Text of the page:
A philosophical doctrine that holds that → reason alone, unaided by experience, can arrive at basic truth regarding the world.
From → rational + -ism a Gk. suffix used in the formation of nouns denoting action or practice, state or condition, principles, doctrines, and so forth.
Râyan, → reason; xerad, → rational; bâvari, from bâvar "belief" (Mid.Pers. wâbar "beleif;" Proto-Iranian *uar- "to choose; to convince; to believe;" cf. Av. var- "to choose; to convince" varəna-, varana- "conviction, faith;" O.Pers. v(a)r- "to choose; to convince;" Skt. vr- "to choose," vara- "choosing").
âpâreš dar zamân-e hasyâ
Fr.: opération en temps réel
The operation of a computer during the actual time that the related physical processes take place so that the results can be used to guide the physical processes.
1) Act of regenerating; state of being regenerated.
1) The act or instance of registering.
Fr.: aberration relativiste
The aberration of light for an object moving with
→ relativistic speed. In contrast to the classical case,
the → Lorentz transformation between the
→ rest frame of the observer and that of the object
must be used. Relativistic aberration is expressed by the equation:
cos φ' = (cos φ -
bâzsâzi (#), bâzgardâneš
The act or process of restoring such as → image restoration.
Verbal noun of → restore.
šetâb-e barâyand (#)
Fr.: accélération résultante
An acceleration that results from the vector addition of two or more distinct accelerations.
Fr.: spectre rotation-vibration
The spectrum of a molecule resulting from the simultaneous rotation and vibration of its constituent atoms.
Physics: Degree of magnetization of a substance which cannot be exceeded
however strong the applied magnetizing field.
Verbal noun of → saturate.
jarayân-e anjâl, ~ anjâleš
Fr.: courant de saturation
The maximum current that can be obtained in a specific circuit under specified conditions.
darhâzeš-e anjâl, ~ anjâleš
Fr.: induction à saturation
The maximum intrinsic magnetic induction possible in a material.
nešâl-e anjâl, ~ anjaalesh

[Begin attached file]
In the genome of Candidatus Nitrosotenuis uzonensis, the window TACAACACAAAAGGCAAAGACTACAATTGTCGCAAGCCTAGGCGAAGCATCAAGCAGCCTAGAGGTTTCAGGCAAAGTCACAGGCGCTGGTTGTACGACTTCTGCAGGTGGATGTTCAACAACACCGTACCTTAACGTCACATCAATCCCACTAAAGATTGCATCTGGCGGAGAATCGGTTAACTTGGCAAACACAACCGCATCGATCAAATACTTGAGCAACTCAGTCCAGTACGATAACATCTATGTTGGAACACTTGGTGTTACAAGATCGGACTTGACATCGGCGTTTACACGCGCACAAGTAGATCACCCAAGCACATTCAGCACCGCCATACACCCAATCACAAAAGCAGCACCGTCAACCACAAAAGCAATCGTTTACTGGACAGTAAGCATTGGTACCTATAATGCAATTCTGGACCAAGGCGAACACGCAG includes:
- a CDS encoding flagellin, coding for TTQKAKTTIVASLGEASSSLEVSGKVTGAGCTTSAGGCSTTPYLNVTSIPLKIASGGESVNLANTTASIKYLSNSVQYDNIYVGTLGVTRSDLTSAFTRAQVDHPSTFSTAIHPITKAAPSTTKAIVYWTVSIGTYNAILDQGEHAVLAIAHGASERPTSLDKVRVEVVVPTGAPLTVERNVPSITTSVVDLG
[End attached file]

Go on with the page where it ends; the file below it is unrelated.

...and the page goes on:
Fr.: signal de saturation, ~ saturé
In radar, a signal whose amplitude is greater than the dynamic range of the receiving system.
second generation star
setâre-ye âzâneš-e dovom
Fr.: étoile de deuxième génération
Fr.: aberration séculaire
Fr.: accélération séculaire
The apparent gradual increase in the → Moon's motion in its orbit, as measured relative to → mean solar time. Secular acceleration corresponds to an extremely gradual reduction in the speed of the → Earth's rotation. The slow-down of the Earth's spin comes mainly from → tidal frictions from the Moon. Historically, Edmond Halley (1656-1742) was the first to suggest that the Moon's mean rate of motion relative to the stars was gradually increasing. In 1693, Halley compared eclipses of recent, medieval, and classical Babylonian time, and discovered that the Moon's mean motion had been gradually increasing. Using Lunar Laser Ranging measurement, based on laser reflectors left by the Apollo astronauts on the Moon's surface (1969 to 1972), the secular acceleration is derived to be -25".4 ± 0".1 century 2 (Xu Huaguan et al., 1996, in Earth, Moon and Planets 73, 101). This corresponds to a linear increase of about 3.5 cm yr-1 in the mean Earth-Moon distance.
The act or process of separating. The place at which a division or parting occurs.
M.E., from O.Fr. separation, from L. separationem, from separare "to pull apart," from se- "apart" + parare "make ready, prepare."
Jodâyi state noun of jodâ "separate," from Mid.Pers. yut "separate, different;" Av. yuta- "separate, apart."
Fr.: énergie de séparation
The energy required to remove a particle (a proton or a neutron) from a particular atomic nucleus.
Fr.: concentration de Shapley
Same as the → Shapley supercluster.
Fr.: rapport signal sur bruit
Concept used to quantify the effects of noise. It is the ratio of a signal to the standard deviation of the signal.
Fr.: aberration sphérique, ~ de sphéricité
An aberration of a spherical lens or spherical mirror in which light rays converge not to a single point but to a series of points with different distances from the lens or mirror. Spherical aberration is corrected by using parabolic reflecting and refracting surface.